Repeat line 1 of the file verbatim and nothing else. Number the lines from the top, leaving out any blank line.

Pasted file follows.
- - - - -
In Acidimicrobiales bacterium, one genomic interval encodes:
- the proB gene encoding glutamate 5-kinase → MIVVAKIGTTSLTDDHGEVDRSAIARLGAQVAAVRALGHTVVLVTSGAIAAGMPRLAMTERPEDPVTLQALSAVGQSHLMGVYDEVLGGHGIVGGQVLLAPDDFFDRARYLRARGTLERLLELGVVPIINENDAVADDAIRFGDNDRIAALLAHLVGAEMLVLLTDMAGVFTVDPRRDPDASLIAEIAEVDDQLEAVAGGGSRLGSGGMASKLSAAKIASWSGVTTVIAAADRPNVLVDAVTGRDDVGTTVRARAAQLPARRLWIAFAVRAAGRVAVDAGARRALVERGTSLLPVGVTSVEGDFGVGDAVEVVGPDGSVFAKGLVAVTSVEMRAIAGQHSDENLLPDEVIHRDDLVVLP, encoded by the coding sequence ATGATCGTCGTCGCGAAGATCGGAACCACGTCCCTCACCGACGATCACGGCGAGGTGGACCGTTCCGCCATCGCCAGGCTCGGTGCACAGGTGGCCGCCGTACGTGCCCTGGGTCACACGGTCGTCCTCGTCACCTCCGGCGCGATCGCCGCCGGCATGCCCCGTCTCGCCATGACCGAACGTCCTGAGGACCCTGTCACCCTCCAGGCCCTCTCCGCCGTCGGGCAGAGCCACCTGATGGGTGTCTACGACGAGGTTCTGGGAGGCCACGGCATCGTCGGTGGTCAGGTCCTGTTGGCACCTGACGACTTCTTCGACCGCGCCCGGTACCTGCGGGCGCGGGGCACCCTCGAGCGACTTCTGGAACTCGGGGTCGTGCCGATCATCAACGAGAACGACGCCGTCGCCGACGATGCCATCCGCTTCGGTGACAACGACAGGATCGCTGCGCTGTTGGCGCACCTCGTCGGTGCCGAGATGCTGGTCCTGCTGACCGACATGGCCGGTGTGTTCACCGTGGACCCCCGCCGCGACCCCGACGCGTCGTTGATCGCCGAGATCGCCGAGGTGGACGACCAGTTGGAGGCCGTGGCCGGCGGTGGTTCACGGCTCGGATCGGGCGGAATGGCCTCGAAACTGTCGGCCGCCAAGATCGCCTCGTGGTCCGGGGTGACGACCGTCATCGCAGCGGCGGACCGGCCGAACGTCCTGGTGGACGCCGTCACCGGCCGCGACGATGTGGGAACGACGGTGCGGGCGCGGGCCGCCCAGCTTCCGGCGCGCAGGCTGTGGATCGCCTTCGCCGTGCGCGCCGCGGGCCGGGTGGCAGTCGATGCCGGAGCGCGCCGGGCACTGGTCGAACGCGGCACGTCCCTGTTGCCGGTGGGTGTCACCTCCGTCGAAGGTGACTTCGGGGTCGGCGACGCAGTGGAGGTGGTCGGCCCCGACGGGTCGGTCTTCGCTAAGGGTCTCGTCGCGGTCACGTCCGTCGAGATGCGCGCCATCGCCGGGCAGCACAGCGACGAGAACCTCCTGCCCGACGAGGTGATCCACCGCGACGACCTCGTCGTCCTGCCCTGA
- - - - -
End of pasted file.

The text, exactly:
In Acidimicrobiales bacterium, one genomic interval encodes: